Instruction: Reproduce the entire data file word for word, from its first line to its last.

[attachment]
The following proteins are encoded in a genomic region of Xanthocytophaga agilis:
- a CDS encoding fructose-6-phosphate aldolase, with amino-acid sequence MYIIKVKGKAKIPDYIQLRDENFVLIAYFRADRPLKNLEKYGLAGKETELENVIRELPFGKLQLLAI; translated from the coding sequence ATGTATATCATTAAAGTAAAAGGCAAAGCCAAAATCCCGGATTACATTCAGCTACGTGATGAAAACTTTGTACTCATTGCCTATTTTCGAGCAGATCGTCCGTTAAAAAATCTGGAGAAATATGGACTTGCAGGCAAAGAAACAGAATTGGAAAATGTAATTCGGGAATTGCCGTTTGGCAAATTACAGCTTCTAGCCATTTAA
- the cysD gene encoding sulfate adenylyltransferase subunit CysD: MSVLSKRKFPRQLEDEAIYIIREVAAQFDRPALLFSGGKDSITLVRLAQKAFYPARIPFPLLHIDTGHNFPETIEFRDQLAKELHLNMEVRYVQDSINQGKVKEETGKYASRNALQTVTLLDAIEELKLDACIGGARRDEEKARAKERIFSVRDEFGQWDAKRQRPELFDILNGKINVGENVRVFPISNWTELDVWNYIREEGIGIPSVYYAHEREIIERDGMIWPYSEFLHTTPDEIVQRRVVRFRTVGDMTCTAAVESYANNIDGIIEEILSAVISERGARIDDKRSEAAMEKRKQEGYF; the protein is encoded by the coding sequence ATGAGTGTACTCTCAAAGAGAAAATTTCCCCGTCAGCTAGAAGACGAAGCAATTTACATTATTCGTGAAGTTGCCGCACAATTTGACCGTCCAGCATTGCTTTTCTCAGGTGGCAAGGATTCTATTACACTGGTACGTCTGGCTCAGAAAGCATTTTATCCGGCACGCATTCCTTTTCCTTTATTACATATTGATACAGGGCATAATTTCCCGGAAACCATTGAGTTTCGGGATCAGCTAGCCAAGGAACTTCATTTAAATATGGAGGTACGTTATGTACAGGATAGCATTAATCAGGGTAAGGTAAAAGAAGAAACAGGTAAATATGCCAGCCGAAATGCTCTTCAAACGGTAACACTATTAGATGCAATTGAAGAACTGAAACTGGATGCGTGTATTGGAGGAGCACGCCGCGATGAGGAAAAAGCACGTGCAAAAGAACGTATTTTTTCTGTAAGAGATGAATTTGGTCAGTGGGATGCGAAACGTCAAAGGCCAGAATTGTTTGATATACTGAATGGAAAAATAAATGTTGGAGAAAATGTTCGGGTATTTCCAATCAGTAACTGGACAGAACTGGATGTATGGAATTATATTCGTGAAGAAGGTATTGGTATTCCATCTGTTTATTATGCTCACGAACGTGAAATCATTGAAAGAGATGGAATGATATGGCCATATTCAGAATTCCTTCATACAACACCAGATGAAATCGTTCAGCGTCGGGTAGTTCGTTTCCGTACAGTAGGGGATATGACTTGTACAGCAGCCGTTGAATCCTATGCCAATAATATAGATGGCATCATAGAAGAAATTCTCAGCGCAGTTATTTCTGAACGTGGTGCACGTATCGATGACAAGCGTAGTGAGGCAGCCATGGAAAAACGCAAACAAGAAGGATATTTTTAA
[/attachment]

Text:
The following proteins are encoded in a genomic region of Xanthocytophaga agilis:
- a CDS encoding fructose-6-phosphate aldolase, with amino-acid sequence MYIIKVKGKAKIPDYIQLRDENFVLIAYFRADRPLKNLEKYGLAGKETELENVIRELPFGKLQLLAI; translated from the coding sequence ATGTATATCATTAAAGTAAAAGGCAAAGCCAAAATCCCGGATTACATTCAGCTACGTGATGAAAACTTTGTACTCATTGCCTATTTTCGAGCAGATCGTCCGTTAAAAAATCTGGAGAAATATGGACTTGCAGGCAAAGAAACAGAATTGGAAAATGTAATTCGGGAATTGCCGTTTGGCAAATTACAGCTTCTAGCCATTTAA
- the cysD gene encoding sulfate adenylyltransferase subunit CysD: MSVLSKRKFPRQLEDEAIYIIREVAAQFDRPALLFSGGKDSITLVRLAQKAFYPARIPFPLLHIDTGHNFPETIEFRDQLAKELHLNMEVRYVQDSINQGKVKEETGKYASRNALQTVTLLDAIEELKLDACIGGARRDEEKARAKERIFSVRDEFGQWDAKRQRPELFDILNGKINVGENVRVFPISNWTELDVWNYIREEGIGIPSVYYAHEREIIERDGMIWPYSEFLHTTPDEIVQRRVVRFRTVGDMTCTAAVESYANNIDGIIEEILSAVISERGARIDDKRSEAAMEKRKQEGYF; the protein is encoded by the coding sequence ATGAGTGTACTCTCAAAGAGAAAATTTCCCCGTCAGCTAGAAGACGAAGCAATTTACATTATTCGTGAAGTTGCCGCACAATTTGACCGTCCAGCATTGCTTTTCTCAGGTGGCAAGGATTCTATTACACTGGTACGTCTGGCTCAGAAAGCATTTTATCCGGCACGCATTCCTTTTCCTTTATTACATATTGATACAGGGCATAATTTCCCGGAAACCATTGAGTTTCGGGATCAGCTAGCCAAGGAACTTCATTTAAATATGGAGGTACGTTATGTACAGGATAGCATTAATCAGGGTAAGGTAAAAGAAGAAACAGGTAAATATGCCAGCCGAAATGCTCTTCAAACGGTAACACTATTAGATGCAATTGAAGAACTGAAACTGGATGCGTGTATTGGAGGAGCACGCCGCGATGAGGAAAAAGCACGTGCAAAAGAACGTATTTTTTCTGTAAGAGATGAATTTGGTCAGTGGGATGCGAAACGTCAAAGGCCAGAATTGTTTGATATACTGAATGGAAAAATAAATGTTGGAGAAAATGTTCGGGTATTTCCAATCAGTAACTGGACAGAACTGGATGTATGGAATTATATTCGTGAAGAAGGTATTGGTATTCCATCTGTTTATTATGCTCACGAACGTGAAATCATTGAAAGAGATGGAATGATATGGCCATATTCAGAATTCCTTCATACAACACCAGATGAAATCGTTCAGCGTCGGGTAGTTCGTTTCCGTACAGTAGGGGATATGACTTGTACAGCAGCCGTTGAATCCTATGCCAATAATATAGATGGCATCATAGAAGAAATTCTCAGCGCAGTTATTTCTGAACGTGGTGCACGTATCGATGACAAGCGTAGTGAGGCAGCCATGGAAAAACGCAAACAAGAAGGATATTTTTAA